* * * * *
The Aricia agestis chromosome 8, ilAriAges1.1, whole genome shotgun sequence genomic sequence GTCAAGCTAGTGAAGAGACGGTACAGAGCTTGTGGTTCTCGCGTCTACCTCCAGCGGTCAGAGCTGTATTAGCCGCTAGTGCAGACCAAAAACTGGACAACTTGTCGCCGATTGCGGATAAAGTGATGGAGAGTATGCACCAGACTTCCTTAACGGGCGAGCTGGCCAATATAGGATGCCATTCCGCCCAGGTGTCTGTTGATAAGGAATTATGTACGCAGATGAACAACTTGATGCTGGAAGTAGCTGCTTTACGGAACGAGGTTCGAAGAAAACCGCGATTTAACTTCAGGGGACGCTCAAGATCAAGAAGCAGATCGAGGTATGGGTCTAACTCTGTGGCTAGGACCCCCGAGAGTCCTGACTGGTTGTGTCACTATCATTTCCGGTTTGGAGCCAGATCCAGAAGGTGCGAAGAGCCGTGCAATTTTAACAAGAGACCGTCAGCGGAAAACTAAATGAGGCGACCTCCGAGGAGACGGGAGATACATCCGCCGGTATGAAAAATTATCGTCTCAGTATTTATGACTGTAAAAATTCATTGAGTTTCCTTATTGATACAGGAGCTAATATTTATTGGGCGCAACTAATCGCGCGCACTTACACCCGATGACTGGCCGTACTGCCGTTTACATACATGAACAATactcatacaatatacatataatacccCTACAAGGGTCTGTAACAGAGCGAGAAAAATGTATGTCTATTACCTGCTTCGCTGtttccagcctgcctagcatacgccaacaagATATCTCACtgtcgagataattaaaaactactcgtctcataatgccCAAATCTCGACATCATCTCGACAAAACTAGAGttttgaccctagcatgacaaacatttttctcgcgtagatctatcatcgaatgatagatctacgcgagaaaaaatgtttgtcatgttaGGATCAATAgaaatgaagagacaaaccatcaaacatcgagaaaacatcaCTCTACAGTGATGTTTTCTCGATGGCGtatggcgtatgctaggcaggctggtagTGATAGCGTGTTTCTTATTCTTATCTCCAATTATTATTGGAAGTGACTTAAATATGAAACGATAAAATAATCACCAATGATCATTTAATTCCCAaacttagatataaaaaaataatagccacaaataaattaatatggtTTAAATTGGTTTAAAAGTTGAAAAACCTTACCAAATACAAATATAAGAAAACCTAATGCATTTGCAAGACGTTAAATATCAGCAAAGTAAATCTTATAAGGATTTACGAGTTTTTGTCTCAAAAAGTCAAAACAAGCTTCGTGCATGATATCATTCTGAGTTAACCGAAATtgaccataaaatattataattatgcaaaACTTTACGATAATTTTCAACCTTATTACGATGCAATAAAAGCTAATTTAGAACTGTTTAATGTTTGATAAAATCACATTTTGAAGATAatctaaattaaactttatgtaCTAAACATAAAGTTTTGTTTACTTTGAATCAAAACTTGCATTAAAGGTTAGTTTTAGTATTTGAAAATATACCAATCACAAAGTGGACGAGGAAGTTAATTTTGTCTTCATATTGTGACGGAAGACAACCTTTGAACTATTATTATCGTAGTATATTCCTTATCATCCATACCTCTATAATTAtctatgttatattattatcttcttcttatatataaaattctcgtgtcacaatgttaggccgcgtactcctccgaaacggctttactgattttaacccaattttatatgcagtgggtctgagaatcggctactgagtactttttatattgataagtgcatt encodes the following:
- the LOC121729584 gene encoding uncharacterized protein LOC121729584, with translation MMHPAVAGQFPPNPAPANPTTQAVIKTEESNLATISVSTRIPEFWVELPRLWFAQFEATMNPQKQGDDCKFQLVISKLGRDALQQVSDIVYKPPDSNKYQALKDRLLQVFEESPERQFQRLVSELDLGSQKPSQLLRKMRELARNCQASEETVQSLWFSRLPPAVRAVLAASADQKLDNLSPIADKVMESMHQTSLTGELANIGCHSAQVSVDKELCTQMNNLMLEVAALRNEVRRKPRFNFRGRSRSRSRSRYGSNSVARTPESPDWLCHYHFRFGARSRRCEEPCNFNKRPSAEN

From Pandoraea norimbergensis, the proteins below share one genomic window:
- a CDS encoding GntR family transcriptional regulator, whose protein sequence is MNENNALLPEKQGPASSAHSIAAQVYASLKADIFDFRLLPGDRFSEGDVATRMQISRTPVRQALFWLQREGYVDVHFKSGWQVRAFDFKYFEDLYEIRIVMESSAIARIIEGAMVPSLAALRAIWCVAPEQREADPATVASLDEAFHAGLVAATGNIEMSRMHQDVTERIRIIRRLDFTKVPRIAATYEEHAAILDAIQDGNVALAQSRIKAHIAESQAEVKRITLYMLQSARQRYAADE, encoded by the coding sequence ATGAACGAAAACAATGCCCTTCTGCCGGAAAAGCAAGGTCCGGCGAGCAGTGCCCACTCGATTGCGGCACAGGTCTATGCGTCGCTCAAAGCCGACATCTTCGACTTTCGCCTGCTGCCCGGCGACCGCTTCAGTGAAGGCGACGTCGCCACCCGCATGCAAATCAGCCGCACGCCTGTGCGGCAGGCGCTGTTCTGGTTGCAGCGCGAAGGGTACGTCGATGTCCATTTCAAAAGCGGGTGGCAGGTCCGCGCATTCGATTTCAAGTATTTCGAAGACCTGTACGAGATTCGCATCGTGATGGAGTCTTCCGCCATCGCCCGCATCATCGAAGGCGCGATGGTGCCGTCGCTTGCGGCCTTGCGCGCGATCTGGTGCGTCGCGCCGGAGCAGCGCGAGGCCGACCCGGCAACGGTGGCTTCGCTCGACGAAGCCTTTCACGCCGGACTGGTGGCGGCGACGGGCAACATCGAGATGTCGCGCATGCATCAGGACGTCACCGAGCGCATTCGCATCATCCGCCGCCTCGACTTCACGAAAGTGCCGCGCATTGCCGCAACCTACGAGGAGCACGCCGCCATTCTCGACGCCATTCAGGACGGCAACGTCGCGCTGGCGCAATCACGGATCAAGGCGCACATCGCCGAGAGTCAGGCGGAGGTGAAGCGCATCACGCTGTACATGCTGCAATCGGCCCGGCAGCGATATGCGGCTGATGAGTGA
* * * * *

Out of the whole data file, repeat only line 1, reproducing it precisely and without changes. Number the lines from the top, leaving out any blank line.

The Aricia agestis chromosome 8, ilAriAges1.1, whole genome shotgun sequence genomic sequence GTCAAGCTAGTGAAGAGACGGTACAGAGCTTGTGGTTCTCGCGTCTACCTCCAGCGGTCAGAGCTGTATTAGCCGCTAGTGCAGACCAAAAACTGGACAACTTGTCGCCGATTGCGGATAAAGTGATGGAGAGTATGCACCAGACTTCCTTAACGGGCGAGCTGGCCAATATAGGATGCCATTCCGCCCAGGTGTCTGTTGATAAGGAATTATGTACGCAGATGAACAACTTGATGCTGGAAGTAGCTGCTTTACGGAACGAGGTTCGAAGAAAACCGCGATTTAACTTCAGGGGACGCTCAAGATCAAGAAGCAGATCGAGGTATGGGTCTAACTCTGTGGCTAGGACCCCCGAGAGTCCTGACTGGTTGTGTCACTATCATTTCCGGTTTGGAGCCAGATCCAGAAGGTGCGAAGAGCCGTGCAATTTTAACAAGAGACCGTCAGCGGAAAACTAAATGAGGCGACCTCCGAGGAGACGGGAGATACATCCGCCGGTATGAAAAATTATCGTCTCAGTATTTATGACTGTAAAAATTCATTGAGTTTCCTTATTGATACAGGAGCTAATATTTATTGGGCGCAACTAATCGCGCGCACTTACACCCGATGACTGGCCGTACTGCCGTTTACATACATGAACAATactcatacaatatacatataatacccCTACAAGGGTCTGTAACAGAGCGAGAAAAATGTATGTCTATTACCTGCTTCGCTGtttccagcctgcctagcatacgccaacaagATATCTCACtgtcgagataattaaaaactactcgtctcataatgccCAAATCTCGACATCATCTCGACAAAACTAGAGttttgaccctagcatgacaaacatttttctcgcgtagatctatcatcgaatgatagatctacgcgagaaaaaatgtttgtcatgttaGGATCAATAgaaatgaagagacaaaccatcaaacatcgagaaaacatcaCTCTACAGTGATGTTTTCTCGATGGCGtatggcgtatgctaggcaggctggtagTGATAGCGTGTTTCTTATTCTTATCTCCAATTATTATTGGAAGTGACTTAAATATGAAACGATAAAATAATCACCAATGATCATTTAATTCCCAaacttagatataaaaaaataatagccacaaataaattaatatggtTTAAATTGGTTTAAAAGTTGAAAAACCTTACCAAATACAAATATAAGAAAACCTAATGCATTTGCAAGACGTTAAATATCAGCAAAGTAAATCTTATAAGGATTTACGAGTTTTTGTCTCAAAAAGTCAAAACAAGCTTCGTGCATGATATCATTCTGAGTTAACCGAAATtgaccataaaatattataattatgcaaaACTTTACGATAATTTTCAACCTTATTACGATGCAATAAAAGCTAATTTAGAACTGTTTAATGTTTGATAAAATCACATTTTGAAGATAatctaaattaaactttatgtaCTAAACATAAAGTTTTGTTTACTTTGAATCAAAACTTGCATTAAAGGTTAGTTTTAGTATTTGAAAATATACCAATCACAAAGTGGACGAGGAAGTTAATTTTGTCTTCATATTGTGACGGAAGACAACCTTTGAACTATTATTATCGTAGTATATTCCTTATCATCCATACCTCTATAATTAtctatgttatattattatcttcttcttatatataaaattctcgtgtcacaatgttaggccgcgtactcctccgaaacggctttactgattttaacccaattttatatgcagtgggtctgagaatcggctactgagtactttttatattgataagtgcatt encodes the following: